British 'tea shop' is much more than meets the eye
One of the most delightful and tasty, surprises is just off of Highway 84. There, perched on a beautiful hillside just a few hundred yards from the main road, sits The British Wine and Tea Shop.
It’s not just the name that sets it apart from countless other dining spots. It’s also the extraordinary cuisine and the absolute dedication to culinary perfection of its owners, John and Maki Farmer.
Both of them are classically trained chefs, with the husband handling the main courses while the wife prepares the devilishly delicious desserts. Maki Farmer, a native of Kumakura in mainland Japan, is an honors graduate of Le Cordon Bleu, the British branch of the famous French school of cookery. She perfected her artistry at the posh Savoy Hotel and the five-star Sheraton in London.
Finding them is a quest in itself, but the reward can make an epicure of the least sophisticated and please even the most jaded palate.
After the turnoff to a leafy country lane one will see a chalet-style edifice, once a fine art gallery. A welcome from Ollie and Cromwell, the Farmer’s pampered toy poodles, sets an exuberant tone for the experience that follows.
The menu is simple. Four entrees are listed, including Quiche of the Day, Moussaka (a Greek casserole), British-style chicken curry with riceand tandoori chicken with rice and salad.
“Hold on a minute,” you may think, “Where’s the meat and potatoes?”
Be bold and keep an open mind. One taste of the buttery salmon quiche and you will be hooked. It melts in your mouth in an explosion of goodness that leaves the old taste buds clamoring for more. Your perceptions of what a meal should be will rise to new heights.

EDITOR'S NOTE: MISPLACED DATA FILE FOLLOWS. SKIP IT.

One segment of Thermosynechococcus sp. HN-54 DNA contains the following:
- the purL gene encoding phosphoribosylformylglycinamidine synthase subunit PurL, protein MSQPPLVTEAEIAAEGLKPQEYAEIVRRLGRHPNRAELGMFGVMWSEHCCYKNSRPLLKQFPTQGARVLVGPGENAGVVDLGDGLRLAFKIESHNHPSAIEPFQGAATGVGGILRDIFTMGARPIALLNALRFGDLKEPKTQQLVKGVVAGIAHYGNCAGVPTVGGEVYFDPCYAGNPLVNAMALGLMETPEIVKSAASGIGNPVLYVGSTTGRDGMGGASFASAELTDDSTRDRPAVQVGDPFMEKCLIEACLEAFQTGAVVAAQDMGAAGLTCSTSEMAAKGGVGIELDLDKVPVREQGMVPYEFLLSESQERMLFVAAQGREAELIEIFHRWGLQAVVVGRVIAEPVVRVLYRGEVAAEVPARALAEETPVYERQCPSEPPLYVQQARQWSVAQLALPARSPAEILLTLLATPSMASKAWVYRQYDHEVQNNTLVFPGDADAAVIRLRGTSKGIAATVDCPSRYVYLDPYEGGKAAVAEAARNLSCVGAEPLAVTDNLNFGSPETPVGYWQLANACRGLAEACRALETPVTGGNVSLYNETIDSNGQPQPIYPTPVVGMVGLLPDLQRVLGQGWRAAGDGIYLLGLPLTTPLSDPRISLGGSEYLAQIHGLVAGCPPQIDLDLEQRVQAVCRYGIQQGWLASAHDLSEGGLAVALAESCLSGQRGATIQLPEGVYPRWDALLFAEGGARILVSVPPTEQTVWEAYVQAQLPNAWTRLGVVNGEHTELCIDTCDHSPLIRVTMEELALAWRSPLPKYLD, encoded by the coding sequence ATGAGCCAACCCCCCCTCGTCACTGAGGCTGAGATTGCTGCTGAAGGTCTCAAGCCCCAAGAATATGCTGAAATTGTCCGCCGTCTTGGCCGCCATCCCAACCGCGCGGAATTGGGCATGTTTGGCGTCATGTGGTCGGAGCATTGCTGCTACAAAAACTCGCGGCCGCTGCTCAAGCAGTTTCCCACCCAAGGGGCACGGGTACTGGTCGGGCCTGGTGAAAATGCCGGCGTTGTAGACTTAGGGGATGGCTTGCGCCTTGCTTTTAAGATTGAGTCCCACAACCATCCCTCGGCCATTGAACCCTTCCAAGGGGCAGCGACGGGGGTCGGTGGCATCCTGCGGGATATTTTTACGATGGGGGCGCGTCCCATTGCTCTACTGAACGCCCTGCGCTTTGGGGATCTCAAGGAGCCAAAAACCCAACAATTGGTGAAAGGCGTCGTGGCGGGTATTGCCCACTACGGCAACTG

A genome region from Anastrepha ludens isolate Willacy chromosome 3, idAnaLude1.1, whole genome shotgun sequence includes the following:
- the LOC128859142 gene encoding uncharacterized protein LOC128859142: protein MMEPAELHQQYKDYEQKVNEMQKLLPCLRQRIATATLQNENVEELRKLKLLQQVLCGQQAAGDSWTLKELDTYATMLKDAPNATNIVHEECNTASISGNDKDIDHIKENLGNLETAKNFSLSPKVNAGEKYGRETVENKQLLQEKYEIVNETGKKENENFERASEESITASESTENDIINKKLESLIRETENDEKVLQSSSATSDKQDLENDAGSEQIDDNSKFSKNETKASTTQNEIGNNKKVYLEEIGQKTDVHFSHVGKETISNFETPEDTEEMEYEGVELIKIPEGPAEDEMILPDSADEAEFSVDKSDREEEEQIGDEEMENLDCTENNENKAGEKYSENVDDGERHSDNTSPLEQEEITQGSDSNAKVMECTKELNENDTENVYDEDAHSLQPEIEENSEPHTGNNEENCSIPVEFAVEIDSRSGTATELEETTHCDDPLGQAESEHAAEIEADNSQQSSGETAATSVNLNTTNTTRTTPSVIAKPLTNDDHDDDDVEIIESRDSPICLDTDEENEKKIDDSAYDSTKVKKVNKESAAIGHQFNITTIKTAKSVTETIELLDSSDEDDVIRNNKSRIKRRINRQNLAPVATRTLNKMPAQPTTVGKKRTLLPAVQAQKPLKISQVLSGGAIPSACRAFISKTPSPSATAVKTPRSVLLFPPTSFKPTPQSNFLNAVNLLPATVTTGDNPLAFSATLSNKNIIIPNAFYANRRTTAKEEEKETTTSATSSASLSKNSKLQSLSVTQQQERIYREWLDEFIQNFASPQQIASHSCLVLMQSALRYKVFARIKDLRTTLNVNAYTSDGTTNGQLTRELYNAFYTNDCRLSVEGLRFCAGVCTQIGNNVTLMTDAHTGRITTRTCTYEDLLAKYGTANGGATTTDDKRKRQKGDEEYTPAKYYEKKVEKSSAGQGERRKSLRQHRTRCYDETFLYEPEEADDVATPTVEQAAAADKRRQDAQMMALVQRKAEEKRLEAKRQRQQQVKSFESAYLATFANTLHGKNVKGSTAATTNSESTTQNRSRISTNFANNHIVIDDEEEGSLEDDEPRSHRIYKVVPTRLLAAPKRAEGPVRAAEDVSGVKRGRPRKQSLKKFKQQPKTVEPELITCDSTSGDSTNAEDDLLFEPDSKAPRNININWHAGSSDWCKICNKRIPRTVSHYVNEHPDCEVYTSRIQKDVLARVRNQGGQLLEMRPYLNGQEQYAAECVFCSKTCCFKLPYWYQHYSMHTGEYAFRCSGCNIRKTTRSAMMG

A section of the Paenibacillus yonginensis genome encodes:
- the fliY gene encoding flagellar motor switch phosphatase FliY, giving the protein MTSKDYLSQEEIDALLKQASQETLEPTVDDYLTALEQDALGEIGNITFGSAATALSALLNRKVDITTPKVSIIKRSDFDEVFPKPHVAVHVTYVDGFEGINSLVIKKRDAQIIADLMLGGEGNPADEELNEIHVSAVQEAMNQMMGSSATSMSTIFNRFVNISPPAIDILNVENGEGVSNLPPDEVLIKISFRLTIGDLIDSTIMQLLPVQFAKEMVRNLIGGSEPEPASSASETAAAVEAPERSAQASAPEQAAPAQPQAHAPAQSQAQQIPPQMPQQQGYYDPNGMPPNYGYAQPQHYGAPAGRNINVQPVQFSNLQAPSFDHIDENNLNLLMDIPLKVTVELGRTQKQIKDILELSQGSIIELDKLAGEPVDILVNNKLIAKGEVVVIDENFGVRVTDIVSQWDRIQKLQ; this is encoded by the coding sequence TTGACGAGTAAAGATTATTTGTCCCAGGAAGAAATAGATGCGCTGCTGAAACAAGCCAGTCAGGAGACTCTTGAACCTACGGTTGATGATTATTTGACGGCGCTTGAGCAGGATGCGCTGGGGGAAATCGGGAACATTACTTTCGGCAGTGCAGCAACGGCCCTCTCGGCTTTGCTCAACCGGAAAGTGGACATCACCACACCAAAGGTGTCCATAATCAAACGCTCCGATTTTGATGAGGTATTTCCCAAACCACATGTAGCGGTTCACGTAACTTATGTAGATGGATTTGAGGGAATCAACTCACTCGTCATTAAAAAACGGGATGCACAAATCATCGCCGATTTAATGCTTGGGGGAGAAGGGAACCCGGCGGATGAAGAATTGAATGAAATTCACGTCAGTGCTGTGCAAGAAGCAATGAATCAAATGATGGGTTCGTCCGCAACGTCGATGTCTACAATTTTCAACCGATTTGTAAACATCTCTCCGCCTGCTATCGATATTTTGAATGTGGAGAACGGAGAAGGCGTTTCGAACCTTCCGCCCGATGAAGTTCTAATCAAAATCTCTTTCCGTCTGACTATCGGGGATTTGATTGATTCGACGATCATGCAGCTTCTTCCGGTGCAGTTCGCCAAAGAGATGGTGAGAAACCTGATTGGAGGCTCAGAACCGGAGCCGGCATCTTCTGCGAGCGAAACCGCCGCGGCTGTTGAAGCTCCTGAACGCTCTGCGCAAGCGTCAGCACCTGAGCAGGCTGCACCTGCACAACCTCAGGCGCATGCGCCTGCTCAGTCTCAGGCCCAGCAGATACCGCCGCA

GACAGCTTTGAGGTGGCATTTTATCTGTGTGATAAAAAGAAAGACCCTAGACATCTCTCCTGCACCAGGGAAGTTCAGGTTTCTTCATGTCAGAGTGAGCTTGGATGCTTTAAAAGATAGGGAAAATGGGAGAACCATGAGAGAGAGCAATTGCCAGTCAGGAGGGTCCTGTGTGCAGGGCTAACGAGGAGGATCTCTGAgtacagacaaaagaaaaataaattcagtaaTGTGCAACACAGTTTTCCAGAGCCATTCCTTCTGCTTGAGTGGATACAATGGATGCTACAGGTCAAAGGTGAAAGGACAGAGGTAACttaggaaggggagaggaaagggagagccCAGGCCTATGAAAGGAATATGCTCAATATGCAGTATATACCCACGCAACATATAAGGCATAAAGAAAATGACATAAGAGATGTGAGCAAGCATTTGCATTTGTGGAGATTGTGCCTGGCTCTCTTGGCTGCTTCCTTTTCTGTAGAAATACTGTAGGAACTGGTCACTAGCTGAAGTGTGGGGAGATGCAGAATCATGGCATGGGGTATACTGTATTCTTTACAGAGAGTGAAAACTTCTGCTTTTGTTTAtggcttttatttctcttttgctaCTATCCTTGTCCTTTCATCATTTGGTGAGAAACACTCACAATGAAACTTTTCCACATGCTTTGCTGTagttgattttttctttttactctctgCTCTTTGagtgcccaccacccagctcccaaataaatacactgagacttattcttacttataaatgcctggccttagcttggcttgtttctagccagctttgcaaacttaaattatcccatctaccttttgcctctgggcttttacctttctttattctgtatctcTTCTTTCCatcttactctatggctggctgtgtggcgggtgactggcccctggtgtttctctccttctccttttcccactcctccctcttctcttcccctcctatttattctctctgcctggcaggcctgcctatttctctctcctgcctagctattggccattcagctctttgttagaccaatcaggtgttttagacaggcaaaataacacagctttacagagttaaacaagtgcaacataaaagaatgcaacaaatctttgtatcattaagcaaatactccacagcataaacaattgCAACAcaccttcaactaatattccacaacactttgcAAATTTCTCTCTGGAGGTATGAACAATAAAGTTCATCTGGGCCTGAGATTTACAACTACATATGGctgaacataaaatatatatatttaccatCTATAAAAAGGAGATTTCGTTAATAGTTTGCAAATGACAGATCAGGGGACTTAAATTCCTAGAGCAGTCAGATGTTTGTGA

There’s more. While the menu lists only the four dishes, Chef John Farmer may spring yet another surprise and offer something his robust creative mind concocts especially for the occasion. A generous salmon steak with a cream sauce that can only be described as divinely inspired.
The meat is flaky, the accompanying broccoli perfectly steamed. Broccoli? Yes, friend, broccoli. Not the limp, overdone stuff served as an afterthought, but a novel sensation that brings glory to the much misaligned vegetable. And the side of scalloped potatoes has to be experienced.
British curry evolved from the English tenure in India. It is robust and flavorful without the excessive bite of most curries, allowing for the savoring of the sublime spices within. Save room for the desserts.
Maki Farmer is a Michelangelo with pastries. The cheesecake with blueberry compote will tempt you to wolf it down. It’s beautiful in the bowl; the tartness and the sweet play melodies in your mouth.
Did anyone know that the English make wine? Indeed they do. Both white and red and even a confirmed beer drinker will have to admit there is something great about the bounty of these grapes.
The final revelation occurs when the tab comes – none of the entrees are more than 850 yen. The fabulous desserts are only 420 yen. But if you decide to add clotted cream to the Freshly Baked Rock Scone and Jam it will set you back another 100 yen.
To get to this little Shangri-la, look for a small sign announcing ‘Izumi’ on the left about three kilometers past the Nago Pineapple Park. The next turn to the left after Izumi will have an even smaller sign saying “British Wine and Tea Shop.”
They’re open 11 a.m. to 7 p.m. daily except Fridays. They will open on demand for special occasions. For details, call (098) 047-7133.
Note: This story was originally published in Stripes Okinawa, Sept. 4, 2009 edition.